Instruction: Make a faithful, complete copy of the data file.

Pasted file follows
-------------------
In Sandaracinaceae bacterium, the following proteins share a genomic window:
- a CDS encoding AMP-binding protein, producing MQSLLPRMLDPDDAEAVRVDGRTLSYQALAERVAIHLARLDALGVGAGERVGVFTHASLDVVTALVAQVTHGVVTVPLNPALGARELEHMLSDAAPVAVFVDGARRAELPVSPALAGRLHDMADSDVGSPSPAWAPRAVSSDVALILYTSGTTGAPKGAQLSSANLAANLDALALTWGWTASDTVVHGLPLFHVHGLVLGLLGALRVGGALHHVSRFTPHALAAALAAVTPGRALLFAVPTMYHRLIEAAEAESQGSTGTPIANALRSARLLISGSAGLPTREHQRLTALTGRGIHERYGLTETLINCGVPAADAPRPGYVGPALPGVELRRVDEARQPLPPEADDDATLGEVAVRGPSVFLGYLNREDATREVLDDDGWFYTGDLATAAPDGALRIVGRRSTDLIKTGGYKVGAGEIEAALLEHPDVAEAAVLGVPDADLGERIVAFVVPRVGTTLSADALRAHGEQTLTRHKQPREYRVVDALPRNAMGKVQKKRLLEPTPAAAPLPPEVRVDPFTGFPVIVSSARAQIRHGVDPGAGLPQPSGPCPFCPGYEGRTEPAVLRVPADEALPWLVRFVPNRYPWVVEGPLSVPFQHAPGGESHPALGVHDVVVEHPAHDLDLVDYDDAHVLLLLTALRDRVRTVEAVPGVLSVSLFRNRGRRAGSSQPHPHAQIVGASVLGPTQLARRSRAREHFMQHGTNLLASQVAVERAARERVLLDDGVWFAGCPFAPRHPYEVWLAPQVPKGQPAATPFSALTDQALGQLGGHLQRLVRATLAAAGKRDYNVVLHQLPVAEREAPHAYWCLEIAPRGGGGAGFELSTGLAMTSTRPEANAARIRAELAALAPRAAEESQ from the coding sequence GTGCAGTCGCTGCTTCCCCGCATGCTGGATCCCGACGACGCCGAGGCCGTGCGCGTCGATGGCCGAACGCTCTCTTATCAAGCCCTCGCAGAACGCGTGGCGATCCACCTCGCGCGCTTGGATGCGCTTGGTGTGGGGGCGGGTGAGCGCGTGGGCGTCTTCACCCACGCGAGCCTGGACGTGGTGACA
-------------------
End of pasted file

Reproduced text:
In Sandaracinaceae bacterium, the following proteins share a genomic window:
- a CDS encoding AMP-binding protein, producing MQSLLPRMLDPDDAEAVRVDGRTLSYQALAERVAIHLARLDALGVGAGERVGVFTHASLDVVTALVAQVTHGVVTVPLNPALGARELEHMLSDAAPVAVFVDGARRAELPVSPALAGRLHDMADSDVGSPSPAWAPRAVSSDVALILYTSGTTGAPKGAQLSSANLAANLDALALTWGWTASDTVVHGLPLFHVHGLVLGLLGALRVGGALHHVSRFTPHALAAALAAVTPGRALLFAVPTMYHRLIEAAEAESQGSTGTPIANALRSARLLISGSAGLPTREHQRLTALTGRGIHERYGLTETLINCGVPAADAPRPGYVGPALPGVELRRVDEARQPLPPEADDDATLGEVAVRGPSVFLGYLNREDATREVLDDDGWFYTGDLATAAPDGALRIVGRRSTDLIKTGGYKVGAGEIEAALLEHPDVAEAAVLGVPDADLGERIVAFVVPRVGTTLSADALRAHGEQTLTRHKQPREYRVVDALPRNAMGKVQKKRLLEPTPAAAPLPPEVRVDPFTGFPVIVSSARAQIRHGVDPGAGLPQPSGPCPFCPGYEGRTEPAVLRVPADEALPWLVRFVPNRYPWVVEGPLSVPFQHAPGGESHPALGVHDVVVEHPAHDLDLVDYDDAHVLLLLTALRDRVRTVEAVPGVLSVSLFRNRGRRAGSSQPHPHAQIVGASVLGPTQLARRSRAREHFMQHGTNLLASQVAVERAARERVLLDDGVWFAGCPFAPRHPYEVWLAPQVPKGQPAATPFSALTDQALGQLGGHLQRLVRATLAAAGKRDYNVVLHQLPVAEREAPHAYWCLEIAPRGGGGAGFELSTGLAMTSTRPEANAARIRAELAALAPRAAEESQ from the coding sequence GTGCAGTCGCTGCTTCCCCGCATGCTGGATCCCGACGACGCCGAGGCCGTGCGCGTCGATGGCCGAACGCTCTCTTATCAAGCCCTCGCAGAACGCGTGGCGATCCACCTCGCGCGCTTGGATGCGCTTGGTGTGGGGGCGGGTGAGCGCGTGGGCGTCTTCACCCACGCGAGCCTGGACGTGGTGACA